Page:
A teen's descent into skinhead world

April 10, 1995|By Knight-Ridder Newspapers

MACUNGIE, Pa. -- Emily Heinrichs' first encounter with skinheads came one day in August 1992, as she was walking her dog past a neighborhood farm that, unknown to her, was a hangout of theirs.

"They whistled at me as I walked by and invited me over the next day," said Emily, who was 14 at the time. The next day, out of curiosity, she went back.

That was the innocuous beginning of her journey into the menacing white-supremacist world. It was a world she eagerly embraced, a persona she easily assumed. Then, about a year ago, almost as quickly as she had taken it on, she threw it all off -- the hateful rhetoric and foul language, the guns and target practice, the storm-trooper boots and bomber jacket with the Nazi, white-power and Ku Klux Klan patches.

She considers it all "too disgusting" now. But she remains a turbulent 17-year-old who may never be able to move on completely. Everywhere she turns, she is reminded of that brief, troubled time in her life.

Mostly, that is because of Zoe, her 6 1/2 -month-old daughter by a skinhead. Sweet and wide-eyed, the baby claims almost all of Emily's free time. Such dependence is hard enough for an adult, but for a headstrong teen-ager, even one temporarily tamed, it's prison.

Her family is struggling. She is not entirely to blame for that; like most families, this one has had its problems. But John and Marcia Heinrichs, who have five other children, are exhausted from the strain of their oldest daughter's rebellion and bewildered by her provocative and ugly behavior.

Theirs was a house, after all, where ethnic jokes were never tolerated; where "Roots," "The Grapes of Wrath," "Schindler's List" and "The Diary of Anne Frank" were seen or read and discussed together; where tolerance was promoted and diversity applauded.

Her siblings were hurt by her skinhead phase, too. Her racist rantings scared them and made no sense on two very basic levels -- Emily had dated black students before, and her two adopted brothers are of Puerto Rican heritage.

And, if she needs another reminder of that old life, there is always the monotonous, unreal rhythm of her new life -- school, work, child care, church. Day after day after day.

Zoe is in day care while Emily goes to school in the mornings and works at a mini-mart for five hours in the afternoon. The Heinrichs baby-sit on Friday or Saturday night when Emily is allowed to go out, on Wednesday night when she has choir practice, and on Sunday night when she goes to her Baptist church youth group.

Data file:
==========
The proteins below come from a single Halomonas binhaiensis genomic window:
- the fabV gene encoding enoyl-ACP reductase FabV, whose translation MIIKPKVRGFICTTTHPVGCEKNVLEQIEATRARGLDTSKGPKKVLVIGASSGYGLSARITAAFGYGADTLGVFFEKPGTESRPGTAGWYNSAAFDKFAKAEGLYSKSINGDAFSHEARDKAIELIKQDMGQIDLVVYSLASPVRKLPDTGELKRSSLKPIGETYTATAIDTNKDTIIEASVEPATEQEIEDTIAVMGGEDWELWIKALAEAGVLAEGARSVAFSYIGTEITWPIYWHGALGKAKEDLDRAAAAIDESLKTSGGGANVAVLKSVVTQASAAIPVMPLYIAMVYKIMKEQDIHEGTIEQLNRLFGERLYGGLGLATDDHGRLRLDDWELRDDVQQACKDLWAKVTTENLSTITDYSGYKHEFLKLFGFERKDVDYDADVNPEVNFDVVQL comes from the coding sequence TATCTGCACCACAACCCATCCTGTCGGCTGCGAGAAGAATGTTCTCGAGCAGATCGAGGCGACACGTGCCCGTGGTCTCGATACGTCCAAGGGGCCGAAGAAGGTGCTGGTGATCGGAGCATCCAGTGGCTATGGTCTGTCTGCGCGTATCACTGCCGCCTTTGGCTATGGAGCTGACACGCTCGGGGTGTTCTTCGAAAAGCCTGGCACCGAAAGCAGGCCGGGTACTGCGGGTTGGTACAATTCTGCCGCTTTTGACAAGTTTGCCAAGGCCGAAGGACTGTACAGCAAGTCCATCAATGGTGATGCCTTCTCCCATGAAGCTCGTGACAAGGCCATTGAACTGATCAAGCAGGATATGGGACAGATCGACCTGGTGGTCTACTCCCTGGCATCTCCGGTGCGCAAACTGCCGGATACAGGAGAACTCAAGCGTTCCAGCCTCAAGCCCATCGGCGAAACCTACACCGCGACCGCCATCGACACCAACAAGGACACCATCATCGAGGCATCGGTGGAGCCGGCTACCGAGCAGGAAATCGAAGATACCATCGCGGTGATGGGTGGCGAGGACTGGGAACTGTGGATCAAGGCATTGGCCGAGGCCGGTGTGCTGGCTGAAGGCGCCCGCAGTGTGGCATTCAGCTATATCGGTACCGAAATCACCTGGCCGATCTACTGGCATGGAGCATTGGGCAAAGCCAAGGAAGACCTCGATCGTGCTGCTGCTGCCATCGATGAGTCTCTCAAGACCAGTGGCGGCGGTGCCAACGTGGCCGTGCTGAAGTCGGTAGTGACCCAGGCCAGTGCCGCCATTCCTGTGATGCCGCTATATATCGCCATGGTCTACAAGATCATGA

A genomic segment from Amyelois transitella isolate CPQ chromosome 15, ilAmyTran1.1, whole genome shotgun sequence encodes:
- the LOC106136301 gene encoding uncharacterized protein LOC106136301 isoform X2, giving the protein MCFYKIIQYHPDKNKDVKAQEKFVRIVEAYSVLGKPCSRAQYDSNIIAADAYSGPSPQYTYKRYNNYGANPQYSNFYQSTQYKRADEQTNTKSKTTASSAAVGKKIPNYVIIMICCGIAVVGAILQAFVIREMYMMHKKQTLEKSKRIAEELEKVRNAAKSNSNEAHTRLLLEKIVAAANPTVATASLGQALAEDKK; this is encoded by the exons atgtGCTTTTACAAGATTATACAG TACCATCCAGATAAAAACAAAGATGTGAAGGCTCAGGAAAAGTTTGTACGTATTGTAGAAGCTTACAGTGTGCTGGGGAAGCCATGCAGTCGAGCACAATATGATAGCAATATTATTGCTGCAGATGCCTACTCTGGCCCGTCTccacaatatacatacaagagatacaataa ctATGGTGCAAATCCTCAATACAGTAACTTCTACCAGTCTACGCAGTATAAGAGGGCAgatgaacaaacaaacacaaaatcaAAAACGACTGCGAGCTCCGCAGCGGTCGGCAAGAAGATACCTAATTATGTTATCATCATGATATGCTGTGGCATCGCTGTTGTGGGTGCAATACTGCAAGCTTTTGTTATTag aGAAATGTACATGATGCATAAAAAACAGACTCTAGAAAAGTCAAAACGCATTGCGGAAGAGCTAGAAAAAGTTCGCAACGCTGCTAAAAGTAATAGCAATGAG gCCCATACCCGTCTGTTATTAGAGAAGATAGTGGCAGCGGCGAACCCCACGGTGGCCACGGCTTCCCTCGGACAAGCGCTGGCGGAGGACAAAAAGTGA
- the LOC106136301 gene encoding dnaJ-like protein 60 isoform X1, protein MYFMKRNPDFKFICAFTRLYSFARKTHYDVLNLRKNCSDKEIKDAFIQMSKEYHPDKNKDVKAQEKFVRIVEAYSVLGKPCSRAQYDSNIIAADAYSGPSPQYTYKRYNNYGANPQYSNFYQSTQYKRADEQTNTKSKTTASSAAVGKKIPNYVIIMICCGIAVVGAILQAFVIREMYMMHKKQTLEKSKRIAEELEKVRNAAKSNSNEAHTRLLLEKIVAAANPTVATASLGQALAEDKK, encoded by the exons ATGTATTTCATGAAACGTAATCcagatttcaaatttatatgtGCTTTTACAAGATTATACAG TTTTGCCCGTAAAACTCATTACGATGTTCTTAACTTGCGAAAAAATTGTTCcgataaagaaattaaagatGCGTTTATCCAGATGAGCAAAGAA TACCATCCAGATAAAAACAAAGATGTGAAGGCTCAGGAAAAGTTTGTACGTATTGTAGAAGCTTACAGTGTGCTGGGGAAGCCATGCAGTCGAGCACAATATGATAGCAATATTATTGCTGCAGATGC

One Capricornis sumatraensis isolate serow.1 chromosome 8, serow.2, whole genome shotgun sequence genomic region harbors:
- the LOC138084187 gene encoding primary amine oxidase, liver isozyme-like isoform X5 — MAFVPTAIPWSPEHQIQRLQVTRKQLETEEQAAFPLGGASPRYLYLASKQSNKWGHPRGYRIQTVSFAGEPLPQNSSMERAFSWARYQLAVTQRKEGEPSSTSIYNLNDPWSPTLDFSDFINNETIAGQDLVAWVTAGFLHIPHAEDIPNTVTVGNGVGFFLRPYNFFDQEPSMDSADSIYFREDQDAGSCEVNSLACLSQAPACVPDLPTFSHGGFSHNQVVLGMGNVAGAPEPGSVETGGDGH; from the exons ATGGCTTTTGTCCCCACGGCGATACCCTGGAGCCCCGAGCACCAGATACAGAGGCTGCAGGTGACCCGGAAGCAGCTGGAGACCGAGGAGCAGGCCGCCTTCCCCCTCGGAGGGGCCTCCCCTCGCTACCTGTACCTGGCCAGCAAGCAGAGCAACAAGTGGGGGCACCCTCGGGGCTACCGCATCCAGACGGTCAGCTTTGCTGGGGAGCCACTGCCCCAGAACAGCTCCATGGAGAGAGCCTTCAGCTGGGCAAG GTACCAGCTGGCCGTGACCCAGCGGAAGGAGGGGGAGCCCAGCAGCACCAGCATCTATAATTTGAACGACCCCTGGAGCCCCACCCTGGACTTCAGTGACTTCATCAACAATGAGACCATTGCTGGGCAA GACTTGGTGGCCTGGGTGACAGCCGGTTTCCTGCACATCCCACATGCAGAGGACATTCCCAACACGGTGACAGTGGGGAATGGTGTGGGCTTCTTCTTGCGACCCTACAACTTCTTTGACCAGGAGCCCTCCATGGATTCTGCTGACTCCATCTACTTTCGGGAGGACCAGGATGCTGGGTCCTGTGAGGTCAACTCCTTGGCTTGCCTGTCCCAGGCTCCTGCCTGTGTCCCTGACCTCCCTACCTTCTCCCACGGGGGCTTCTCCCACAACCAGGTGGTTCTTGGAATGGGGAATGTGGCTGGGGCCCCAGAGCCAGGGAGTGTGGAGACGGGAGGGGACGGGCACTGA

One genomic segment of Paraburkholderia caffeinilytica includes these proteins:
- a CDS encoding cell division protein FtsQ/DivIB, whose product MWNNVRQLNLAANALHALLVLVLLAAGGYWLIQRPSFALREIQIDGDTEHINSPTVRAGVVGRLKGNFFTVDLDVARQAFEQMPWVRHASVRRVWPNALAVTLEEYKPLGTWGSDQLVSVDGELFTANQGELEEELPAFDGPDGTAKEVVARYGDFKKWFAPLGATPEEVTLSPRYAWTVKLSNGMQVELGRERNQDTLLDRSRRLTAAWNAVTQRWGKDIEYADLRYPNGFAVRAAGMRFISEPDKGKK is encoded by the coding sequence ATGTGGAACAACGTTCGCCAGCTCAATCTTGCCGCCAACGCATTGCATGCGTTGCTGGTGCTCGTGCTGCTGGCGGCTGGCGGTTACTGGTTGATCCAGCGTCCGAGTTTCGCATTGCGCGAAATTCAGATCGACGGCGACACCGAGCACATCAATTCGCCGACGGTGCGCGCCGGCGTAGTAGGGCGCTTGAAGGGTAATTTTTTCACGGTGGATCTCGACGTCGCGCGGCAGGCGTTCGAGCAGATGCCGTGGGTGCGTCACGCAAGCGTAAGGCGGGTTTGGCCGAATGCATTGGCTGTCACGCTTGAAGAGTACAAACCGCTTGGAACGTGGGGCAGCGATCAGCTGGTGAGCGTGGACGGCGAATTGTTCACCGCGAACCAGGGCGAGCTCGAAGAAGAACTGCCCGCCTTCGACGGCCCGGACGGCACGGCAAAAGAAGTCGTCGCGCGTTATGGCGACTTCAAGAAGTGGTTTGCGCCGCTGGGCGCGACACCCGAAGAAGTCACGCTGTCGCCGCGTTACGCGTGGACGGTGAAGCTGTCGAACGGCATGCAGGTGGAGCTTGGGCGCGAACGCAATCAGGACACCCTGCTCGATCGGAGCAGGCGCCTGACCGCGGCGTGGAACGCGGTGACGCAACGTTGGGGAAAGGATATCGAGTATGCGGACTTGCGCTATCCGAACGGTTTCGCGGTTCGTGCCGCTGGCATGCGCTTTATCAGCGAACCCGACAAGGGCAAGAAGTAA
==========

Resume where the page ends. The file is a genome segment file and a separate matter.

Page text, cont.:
Otherwise, Zoe is Emily's responsibility. Emily's never-ending responsibility. "Sometimes I'm, like, 'Zoe, go away,' " Emily confessed. "I don't think I'll mind as much when she's older. I hate babies."

She chafes at her new existence even as she accepts its necessity, acknowledging that she is angry, depressed and torn by conflicting emotions. "I can't stand living here, but it's impractical to live on my own," Emily said.

She hasn't been able to stand living at home since she was 13. It was around that time that the family moved from Allentown "to the country" -- to Macungie, in Longswamp Township -- in search of a quiet life and smaller, better schools. Little did the Heinrichs know that they had moved down the street from Mark Thomas' compound, a gathering place for haters of all kinds -- among RTC them skinheads, Posse Comitatus, Christian Identity, Aryan Nation and members of the Klan, whom Emily called "dirty old men."

By then, she had already shed her interests in swimming, the school band, dance groups and church plays. Her good grades began to drop. She was mouthing off at her parents, having temper tantrums. She began sneaking around at night, climbing out an upstairs window and down a tree to join a tough, older crowd that regularly partied, drank beer and did pot, acid and cocaine.

"I was a psycho," said Emily, who ended up briefly in rehab. There, she met Bryan Freeman, one of a pair of skinhead brothers accused of murdering their parents and younger brother Feb. 27. She described Bryan, who apparently was not yet a Thomas devotee, as "the sweetest guy but kinda dorky." He pressed her (unsuccessfully) to be his girlfriend, gave her rings that she still wears, and later wrote her letters in which he confided that he had beaten up his father.

"His father used to beat him all the time. What else is new?" Emily said with a shrug.

Drugs weren't her only problem. She was skipping school and shoplifting. She had tried to kill herself. And now, she was spending more and more time with her new skinhead friends.

In hindsight, Emily said, they were misguided, their beliefs "a joke." Then, she felt accepted by them, wanted and important. She quickly adopted their rough, rude mannerisms, their extreme clothing and "religion." She happily clomped around in what she now calls "gross black boots" with white laces for white power, red laces for the Nazis.

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